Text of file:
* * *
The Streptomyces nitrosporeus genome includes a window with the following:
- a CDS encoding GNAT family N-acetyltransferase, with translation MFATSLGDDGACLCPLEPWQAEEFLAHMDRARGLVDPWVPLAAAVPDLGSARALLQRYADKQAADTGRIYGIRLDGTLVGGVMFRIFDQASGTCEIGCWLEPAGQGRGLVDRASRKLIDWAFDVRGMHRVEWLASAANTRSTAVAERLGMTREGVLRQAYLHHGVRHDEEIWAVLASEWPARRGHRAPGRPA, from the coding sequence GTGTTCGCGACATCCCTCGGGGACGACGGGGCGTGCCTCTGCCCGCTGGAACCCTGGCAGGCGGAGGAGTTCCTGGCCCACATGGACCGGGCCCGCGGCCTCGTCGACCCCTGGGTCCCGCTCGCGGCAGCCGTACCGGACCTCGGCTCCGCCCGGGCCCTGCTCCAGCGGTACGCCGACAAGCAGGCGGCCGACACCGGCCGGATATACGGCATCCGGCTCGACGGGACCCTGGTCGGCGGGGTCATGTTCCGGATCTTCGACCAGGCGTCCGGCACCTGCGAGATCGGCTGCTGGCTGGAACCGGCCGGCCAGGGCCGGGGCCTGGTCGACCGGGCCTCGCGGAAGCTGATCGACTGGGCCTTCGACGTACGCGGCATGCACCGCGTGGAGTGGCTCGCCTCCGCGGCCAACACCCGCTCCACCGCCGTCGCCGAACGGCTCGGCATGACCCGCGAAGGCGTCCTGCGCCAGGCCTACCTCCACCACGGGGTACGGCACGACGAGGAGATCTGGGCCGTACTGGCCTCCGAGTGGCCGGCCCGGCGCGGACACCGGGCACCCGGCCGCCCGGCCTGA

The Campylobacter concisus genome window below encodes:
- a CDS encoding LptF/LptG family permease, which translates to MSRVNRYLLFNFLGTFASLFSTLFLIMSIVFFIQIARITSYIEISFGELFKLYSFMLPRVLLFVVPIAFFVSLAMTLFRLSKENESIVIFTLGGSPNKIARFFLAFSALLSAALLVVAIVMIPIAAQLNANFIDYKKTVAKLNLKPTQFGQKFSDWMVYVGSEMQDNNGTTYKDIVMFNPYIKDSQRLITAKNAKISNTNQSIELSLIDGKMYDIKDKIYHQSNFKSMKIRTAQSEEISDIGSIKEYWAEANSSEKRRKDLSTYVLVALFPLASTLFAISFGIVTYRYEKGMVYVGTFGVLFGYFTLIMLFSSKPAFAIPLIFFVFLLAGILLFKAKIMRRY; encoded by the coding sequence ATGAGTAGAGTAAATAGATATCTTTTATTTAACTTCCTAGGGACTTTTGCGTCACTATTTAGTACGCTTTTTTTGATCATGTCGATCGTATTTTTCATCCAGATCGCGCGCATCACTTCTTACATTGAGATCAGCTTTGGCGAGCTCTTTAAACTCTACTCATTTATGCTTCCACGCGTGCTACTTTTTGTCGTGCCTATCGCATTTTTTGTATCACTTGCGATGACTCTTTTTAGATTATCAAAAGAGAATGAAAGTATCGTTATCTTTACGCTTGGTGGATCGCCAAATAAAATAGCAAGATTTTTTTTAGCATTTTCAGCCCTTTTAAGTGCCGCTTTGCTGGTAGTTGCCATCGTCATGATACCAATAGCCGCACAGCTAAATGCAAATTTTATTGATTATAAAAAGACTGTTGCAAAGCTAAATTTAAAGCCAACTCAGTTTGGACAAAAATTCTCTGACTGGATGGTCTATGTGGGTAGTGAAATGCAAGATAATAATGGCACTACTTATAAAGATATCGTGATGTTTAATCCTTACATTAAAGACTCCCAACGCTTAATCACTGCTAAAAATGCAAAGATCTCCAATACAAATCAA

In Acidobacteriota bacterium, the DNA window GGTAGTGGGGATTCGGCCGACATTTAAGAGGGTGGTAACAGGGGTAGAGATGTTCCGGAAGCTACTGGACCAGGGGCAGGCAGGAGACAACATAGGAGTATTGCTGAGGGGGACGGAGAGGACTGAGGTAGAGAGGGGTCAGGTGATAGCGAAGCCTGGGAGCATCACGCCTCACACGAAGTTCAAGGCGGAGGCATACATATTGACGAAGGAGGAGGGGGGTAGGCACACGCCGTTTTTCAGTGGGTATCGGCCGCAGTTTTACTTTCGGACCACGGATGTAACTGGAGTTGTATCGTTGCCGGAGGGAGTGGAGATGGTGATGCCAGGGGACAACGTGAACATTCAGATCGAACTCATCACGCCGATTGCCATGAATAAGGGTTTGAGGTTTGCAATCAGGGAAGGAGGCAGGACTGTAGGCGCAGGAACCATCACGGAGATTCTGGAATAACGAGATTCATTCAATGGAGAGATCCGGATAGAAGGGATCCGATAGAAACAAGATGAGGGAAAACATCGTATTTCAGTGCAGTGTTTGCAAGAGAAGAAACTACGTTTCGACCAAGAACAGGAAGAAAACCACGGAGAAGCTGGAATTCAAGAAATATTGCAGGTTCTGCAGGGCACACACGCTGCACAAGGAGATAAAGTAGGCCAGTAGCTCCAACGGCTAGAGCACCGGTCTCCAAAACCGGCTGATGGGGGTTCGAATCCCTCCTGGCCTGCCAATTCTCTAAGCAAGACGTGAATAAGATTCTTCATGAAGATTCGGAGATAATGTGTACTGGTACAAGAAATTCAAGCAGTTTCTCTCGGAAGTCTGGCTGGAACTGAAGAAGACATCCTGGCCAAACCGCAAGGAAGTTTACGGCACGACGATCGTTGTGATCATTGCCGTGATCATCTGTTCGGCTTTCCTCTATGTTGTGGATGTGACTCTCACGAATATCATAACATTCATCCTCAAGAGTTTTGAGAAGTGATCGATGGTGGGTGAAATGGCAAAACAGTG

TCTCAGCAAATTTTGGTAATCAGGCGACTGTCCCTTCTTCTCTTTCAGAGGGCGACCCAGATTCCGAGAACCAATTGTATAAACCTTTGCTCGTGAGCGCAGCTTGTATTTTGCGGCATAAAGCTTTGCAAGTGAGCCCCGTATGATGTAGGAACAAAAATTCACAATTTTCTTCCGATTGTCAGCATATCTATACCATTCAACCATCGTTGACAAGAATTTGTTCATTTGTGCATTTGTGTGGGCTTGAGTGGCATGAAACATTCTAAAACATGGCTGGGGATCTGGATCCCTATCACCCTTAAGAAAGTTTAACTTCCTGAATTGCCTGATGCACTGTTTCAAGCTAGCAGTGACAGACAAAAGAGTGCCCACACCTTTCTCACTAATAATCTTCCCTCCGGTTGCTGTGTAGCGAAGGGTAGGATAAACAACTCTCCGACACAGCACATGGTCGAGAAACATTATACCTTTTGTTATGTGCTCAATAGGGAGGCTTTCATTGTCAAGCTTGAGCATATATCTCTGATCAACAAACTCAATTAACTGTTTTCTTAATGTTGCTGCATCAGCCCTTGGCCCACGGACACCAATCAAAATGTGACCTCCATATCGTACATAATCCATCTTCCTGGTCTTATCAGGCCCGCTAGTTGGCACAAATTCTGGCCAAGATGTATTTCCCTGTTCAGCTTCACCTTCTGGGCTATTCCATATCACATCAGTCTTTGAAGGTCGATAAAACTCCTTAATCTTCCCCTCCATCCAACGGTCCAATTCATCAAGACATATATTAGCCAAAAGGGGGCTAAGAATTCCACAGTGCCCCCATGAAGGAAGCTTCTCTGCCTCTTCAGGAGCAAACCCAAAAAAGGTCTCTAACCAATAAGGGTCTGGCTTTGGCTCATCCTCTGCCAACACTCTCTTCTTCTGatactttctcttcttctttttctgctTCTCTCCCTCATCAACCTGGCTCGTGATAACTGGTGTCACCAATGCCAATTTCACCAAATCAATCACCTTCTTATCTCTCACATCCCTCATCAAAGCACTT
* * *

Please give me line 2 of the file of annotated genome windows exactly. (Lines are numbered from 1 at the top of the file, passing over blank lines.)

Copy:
- a CDS encoding GNAT family N-acetyltransferase, with translation MFATSLGDDGACLCPLEPWQAEEFLAHMDRARGLVDPWVPLAAAVPDLGSARALLQRYADKQAADTGRIYGIRLDGTLVGGVMFRIFDQASGTCEIGCWLEPAGQGRGLVDRASRKLIDWAFDVRGMHRVEWLASAANTRSTAVAERLGMTREGVLRQAYLHHGVRHDEEIWAVLASEWPARRGHRAPGRPA, from the coding sequence GTGTTCGCGACATCCCTCGGGGACGACGGGGCGTGCCTCTGCCCGCTGGAACCCTGGCAGGCGGAGGAGTTCCTGGCCCACATGGACCGGGCCCGCGGCCTCGTCGACCCCTGGGTCCCGCTCGCGGCAGCCGTACCGGACCTCGGCTCCGCCCGGGCCCTGCTCCAGCGGTACGCCGACAAGCAGGCGGCCGACACCGGCCGGATATACGGCATCCGGCTCGACGGGACCCTGGTCGGCGGGGTCATGTTCCGGATCTTCGACCAGGCGTCCGGCACCTGCGAGATCGGCTGCTGGCTGGAACCGGCCGGCCAGGGCCGGGGCCTGGTCGACCGGGCCTCGCGGAAGCTGATCGACTGGGCCTTCGACGTACGCGGCATGCACCGCGTGGAGTGGCTCGCCTCCGCGGCCAACACCCGCTCCACCGCCGTCGCCGAACGGCTCGGCATGACCCGCGAAGGCGTCCTGCGCCAGGCCTACCTCCACCACGGGGTACGGCACGACGAGGAGATCTGGGCCGTACTGGCCTCCGAGTGGCCGGCCCGGCGCGGACACCGGGCACCCGGCCGCCCGGCCTGA